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February 07, 2006


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Here's some good reading for anyone who cares about the impact talent can have on an organization. Jeff... [Read More]


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Jeremy Langhans

Jeff -- Glad to have you back! I loved the germ candidate ref ...lol Anyways, wanted to post a reply & affirm your statement: "Most organizations are insular when openness would benefit them much more" ...I was just talking to a c-lvl yesterday about "transparency" in TA Consulting ...great minds think alike!


Jeremy Langhans
Principal Consultant
Jeremy Langhans & Associates
Direct: 949-872-2328


In the Tammany Hall days of New York City, the Democratic Party political machine totally dominated NYC politics from the mid 1800s through the post-depression years. Talent meant little more than a smirk from a crooked politician. Patronage ensured that entire wards would vote straight line Democratic Party which ensured the laborers a salary enough to take care of their family (entire generations were born, grew up, and died under Tammany rules).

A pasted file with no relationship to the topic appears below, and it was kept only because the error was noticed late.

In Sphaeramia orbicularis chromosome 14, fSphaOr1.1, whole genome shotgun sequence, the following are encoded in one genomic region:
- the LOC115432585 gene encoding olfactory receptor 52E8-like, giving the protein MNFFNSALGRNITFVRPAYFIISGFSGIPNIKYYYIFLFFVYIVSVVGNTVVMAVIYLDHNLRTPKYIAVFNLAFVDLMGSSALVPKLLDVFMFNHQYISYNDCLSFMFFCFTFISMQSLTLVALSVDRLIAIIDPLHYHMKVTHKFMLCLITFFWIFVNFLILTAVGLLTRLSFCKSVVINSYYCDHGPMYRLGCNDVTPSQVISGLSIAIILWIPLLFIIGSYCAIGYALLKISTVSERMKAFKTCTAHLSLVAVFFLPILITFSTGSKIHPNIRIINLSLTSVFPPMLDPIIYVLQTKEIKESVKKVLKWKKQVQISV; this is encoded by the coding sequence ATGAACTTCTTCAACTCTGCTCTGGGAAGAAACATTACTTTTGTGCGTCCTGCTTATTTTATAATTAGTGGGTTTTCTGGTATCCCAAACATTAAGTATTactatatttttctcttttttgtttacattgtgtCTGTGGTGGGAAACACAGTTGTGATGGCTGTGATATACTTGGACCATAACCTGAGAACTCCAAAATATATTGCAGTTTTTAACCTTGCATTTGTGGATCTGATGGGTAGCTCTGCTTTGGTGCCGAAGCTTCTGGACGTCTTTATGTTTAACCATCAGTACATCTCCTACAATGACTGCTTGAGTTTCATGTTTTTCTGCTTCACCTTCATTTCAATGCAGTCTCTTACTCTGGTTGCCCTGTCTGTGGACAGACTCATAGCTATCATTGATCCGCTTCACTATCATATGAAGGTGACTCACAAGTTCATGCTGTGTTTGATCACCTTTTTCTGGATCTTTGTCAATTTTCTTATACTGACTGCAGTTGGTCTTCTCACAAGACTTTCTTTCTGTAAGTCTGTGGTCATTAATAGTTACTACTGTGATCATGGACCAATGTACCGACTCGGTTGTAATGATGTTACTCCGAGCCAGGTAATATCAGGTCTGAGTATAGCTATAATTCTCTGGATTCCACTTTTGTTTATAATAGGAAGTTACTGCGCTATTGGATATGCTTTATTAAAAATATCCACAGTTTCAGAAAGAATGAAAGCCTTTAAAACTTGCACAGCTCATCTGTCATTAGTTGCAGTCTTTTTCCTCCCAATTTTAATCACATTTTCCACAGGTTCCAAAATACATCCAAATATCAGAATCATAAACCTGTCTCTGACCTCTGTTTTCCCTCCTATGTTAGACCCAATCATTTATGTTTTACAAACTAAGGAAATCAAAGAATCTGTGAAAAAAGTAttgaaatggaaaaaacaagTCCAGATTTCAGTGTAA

A challenge to the TH machine was made in the early 1900s by Robert Moses, the same man you drove development of metro area infrastructure including bridges, housing, roadways, parks, etc. Yet despite his great ideas - like pay for performance (conceived before the efficiency experts of WWI) and organizational restructuring - he too fell to the TH monsters. Until he learned to play the game. Once he did, his talent was put to good - often brutal - use.

Recruiting can't stop at defining the real job or sourcing or recruiting or onboarding; it must be part of larger enterprise initiatives. "Gut" alone won't - and can't - make it happen...yes, even a blind squirrel catches a nut from time to time. So what is "fit"? What makes a house a home? Two people a couple? Four wheels, an engine, etc., a car?

[read Robert Caro's very long bio on Robert Moses - "The Power Broker"]

Can you tell I follow Buddhism? lol

Steven Kempton

Jeff, I think you would like "Crimes Against Logic" by Jamie Whyte. Great post by the way, the daily fight of the Recruiter is to work out exactly what you have said on a person by person, job by job and company by company basis.

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